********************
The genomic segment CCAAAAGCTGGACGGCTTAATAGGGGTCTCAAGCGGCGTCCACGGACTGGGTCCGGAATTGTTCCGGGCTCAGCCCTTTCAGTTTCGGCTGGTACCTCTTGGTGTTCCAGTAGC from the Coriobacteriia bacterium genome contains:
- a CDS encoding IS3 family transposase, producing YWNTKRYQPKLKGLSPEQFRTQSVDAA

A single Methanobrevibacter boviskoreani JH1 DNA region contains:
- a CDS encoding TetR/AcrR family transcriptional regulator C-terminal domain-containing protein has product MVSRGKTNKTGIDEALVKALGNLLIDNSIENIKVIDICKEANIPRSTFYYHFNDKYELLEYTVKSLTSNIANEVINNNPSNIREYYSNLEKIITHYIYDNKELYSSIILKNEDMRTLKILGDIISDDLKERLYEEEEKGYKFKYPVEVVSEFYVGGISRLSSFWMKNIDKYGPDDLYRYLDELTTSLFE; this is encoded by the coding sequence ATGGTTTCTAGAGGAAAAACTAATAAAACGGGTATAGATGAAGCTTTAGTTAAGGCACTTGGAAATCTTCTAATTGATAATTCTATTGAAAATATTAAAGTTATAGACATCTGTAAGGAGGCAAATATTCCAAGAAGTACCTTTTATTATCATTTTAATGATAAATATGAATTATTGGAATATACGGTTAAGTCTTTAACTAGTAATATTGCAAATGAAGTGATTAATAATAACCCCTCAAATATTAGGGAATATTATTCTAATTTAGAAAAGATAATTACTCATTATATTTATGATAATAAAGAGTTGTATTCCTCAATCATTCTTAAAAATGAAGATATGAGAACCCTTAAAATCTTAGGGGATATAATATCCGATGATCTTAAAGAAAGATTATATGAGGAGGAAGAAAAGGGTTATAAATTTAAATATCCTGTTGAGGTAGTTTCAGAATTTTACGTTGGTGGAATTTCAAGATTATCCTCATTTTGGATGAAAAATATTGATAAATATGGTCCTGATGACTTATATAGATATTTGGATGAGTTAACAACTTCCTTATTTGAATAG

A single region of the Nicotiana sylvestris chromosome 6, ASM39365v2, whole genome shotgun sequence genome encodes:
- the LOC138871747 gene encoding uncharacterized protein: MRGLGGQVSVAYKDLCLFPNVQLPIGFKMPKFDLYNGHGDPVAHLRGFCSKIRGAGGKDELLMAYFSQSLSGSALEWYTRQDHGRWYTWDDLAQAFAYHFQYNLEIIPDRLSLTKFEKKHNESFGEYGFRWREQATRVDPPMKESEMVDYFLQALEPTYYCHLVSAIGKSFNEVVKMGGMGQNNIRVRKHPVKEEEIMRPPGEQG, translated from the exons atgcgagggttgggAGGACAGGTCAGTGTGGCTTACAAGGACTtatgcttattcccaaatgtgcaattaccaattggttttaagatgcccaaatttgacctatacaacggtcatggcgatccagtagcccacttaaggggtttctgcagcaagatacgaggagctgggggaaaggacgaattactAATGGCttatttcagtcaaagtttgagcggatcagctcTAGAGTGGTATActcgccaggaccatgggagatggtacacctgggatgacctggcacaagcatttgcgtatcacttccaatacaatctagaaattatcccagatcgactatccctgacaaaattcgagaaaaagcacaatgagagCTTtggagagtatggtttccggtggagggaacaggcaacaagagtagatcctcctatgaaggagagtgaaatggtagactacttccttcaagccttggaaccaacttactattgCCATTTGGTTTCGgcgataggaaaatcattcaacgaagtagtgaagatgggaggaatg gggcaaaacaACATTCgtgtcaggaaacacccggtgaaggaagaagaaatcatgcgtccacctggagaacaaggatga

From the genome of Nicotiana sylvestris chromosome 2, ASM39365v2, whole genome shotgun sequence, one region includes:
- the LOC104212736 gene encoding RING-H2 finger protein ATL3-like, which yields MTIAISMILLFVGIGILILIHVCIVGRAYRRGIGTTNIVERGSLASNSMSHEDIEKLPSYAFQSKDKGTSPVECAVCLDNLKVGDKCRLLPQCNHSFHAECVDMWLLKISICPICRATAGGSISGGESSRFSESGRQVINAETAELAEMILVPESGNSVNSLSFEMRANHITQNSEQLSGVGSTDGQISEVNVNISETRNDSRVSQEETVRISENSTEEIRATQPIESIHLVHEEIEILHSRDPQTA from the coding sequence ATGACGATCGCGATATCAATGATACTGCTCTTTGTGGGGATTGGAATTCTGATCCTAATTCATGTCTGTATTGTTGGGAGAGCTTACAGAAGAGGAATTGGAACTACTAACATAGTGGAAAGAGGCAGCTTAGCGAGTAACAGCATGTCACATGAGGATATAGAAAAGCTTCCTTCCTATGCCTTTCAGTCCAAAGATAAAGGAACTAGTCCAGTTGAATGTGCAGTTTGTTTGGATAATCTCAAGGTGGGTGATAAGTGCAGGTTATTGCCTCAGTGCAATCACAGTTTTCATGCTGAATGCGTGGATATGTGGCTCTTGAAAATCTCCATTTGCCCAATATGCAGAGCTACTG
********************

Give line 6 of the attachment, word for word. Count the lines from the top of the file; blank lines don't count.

- the LOC138871747 gene encoding uncharacterized protein: MRGLGGQVSVAYKDLCLFPNVQLPIGFKMPKFDLYNGHGDPVAHLRGFCSKIRGAGGKDELLMAYFSQSLSGSALEWYTRQDHGRWYTWDDLAQAFAYHFQYNLEIIPDRLSLTKFEKKHNESFGEYGFRWREQATRVDPPMKESEMVDYFLQALEPTYYCHLVSAIGKSFNEVVKMGGMGQNNIRVRKHPVKEEEIMRPPGEQG, translated from the exons atgcgagggttgggAGGACAGGTCAGTGTGGCTTACAAGGACTtatgcttattcccaaatgtgcaattaccaattggttttaagatgcccaaatttgacctatacaacggtcatggcgatccagtagcccacttaaggggtttctgcagcaagatacgaggagctgggggaaaggacgaattactAATGGCttatttcagtcaaagtttgagcggatcagctcTAGAGTGGTATActcgccaggaccatgggagatggtacacctgggatgacctggcacaagcatttgcgtatcacttccaatacaatctagaaattatcccagatcgactatccctgacaaaattcgagaaaaagcacaatgagagCTTtggagagtatggtttccggtggagggaacaggcaacaagagtagatcctcctatgaaggagagtgaaatggtagactacttccttcaagccttggaaccaacttactattgCCATTTGGTTTCGgcgataggaaaatcattcaacgaagtagtgaagatgggaggaatg gggcaaaacaACATTCgtgtcaggaaacacccggtgaaggaagaagaaatcatgcgtccacctggagaacaaggatga